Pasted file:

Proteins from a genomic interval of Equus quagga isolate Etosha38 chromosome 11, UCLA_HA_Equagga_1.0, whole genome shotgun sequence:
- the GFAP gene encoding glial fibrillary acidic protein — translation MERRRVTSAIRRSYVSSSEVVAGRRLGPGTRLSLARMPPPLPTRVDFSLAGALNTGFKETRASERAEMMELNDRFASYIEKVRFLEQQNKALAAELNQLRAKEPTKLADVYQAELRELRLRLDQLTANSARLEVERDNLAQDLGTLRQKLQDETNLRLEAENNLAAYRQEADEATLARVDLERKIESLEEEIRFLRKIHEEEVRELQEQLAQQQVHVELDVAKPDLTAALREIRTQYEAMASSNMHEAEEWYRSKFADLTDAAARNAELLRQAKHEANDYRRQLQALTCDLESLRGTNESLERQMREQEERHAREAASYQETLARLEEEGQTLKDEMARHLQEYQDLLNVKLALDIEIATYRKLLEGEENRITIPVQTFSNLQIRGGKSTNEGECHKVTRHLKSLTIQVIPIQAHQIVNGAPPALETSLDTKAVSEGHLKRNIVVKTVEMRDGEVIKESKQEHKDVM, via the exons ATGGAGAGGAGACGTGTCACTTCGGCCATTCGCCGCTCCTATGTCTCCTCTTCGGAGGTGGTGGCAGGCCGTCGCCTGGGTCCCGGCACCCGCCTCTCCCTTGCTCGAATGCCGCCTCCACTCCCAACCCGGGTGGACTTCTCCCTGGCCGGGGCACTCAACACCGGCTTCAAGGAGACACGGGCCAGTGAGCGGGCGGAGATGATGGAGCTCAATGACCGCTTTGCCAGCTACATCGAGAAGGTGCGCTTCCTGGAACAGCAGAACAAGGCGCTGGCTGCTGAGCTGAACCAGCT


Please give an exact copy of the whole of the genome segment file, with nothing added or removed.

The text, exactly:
Proteins from a genomic interval of Equus quagga isolate Etosha38 chromosome 11, UCLA_HA_Equagga_1.0, whole genome shotgun sequence:
- the GFAP gene encoding glial fibrillary acidic protein — translation MERRRVTSAIRRSYVSSSEVVAGRRLGPGTRLSLARMPPPLPTRVDFSLAGALNTGFKETRASERAEMMELNDRFASYIEKVRFLEQQNKALAAELNQLRAKEPTKLADVYQAELRELRLRLDQLTANSARLEVERDNLAQDLGTLRQKLQDETNLRLEAENNLAAYRQEADEATLARVDLERKIESLEEEIRFLRKIHEEEVRELQEQLAQQQVHVELDVAKPDLTAALREIRTQYEAMASSNMHEAEEWYRSKFADLTDAAARNAELLRQAKHEANDYRRQLQALTCDLESLRGTNESLERQMREQEERHAREAASYQETLARLEEEGQTLKDEMARHLQEYQDLLNVKLALDIEIATYRKLLEGEENRITIPVQTFSNLQIRGGKSTNEGECHKVTRHLKSLTIQVIPIQAHQIVNGAPPALETSLDTKAVSEGHLKRNIVVKTVEMRDGEVIKESKQEHKDVM, via the exons ATGGAGAGGAGACGTGTCACTTCGGCCATTCGCCGCTCCTATGTCTCCTCTTCGGAGGTGGTGGCAGGCCGTCGCCTGGGTCCCGGCACCCGCCTCTCCCTTGCTCGAATGCCGCCTCCACTCCCAACCCGGGTGGACTTCTCCCTGGCCGGGGCACTCAACACCGGCTTCAAGGAGACACGGGCCAGTGAGCGGGCGGAGATGATGGAGCTCAATGACCGCTTTGCCAGCTACATCGAGAAGGTGCGCTTCCTGGAACAGCAGAACAAGGCGCTGGCTGCTGAGCTGAACCAGCT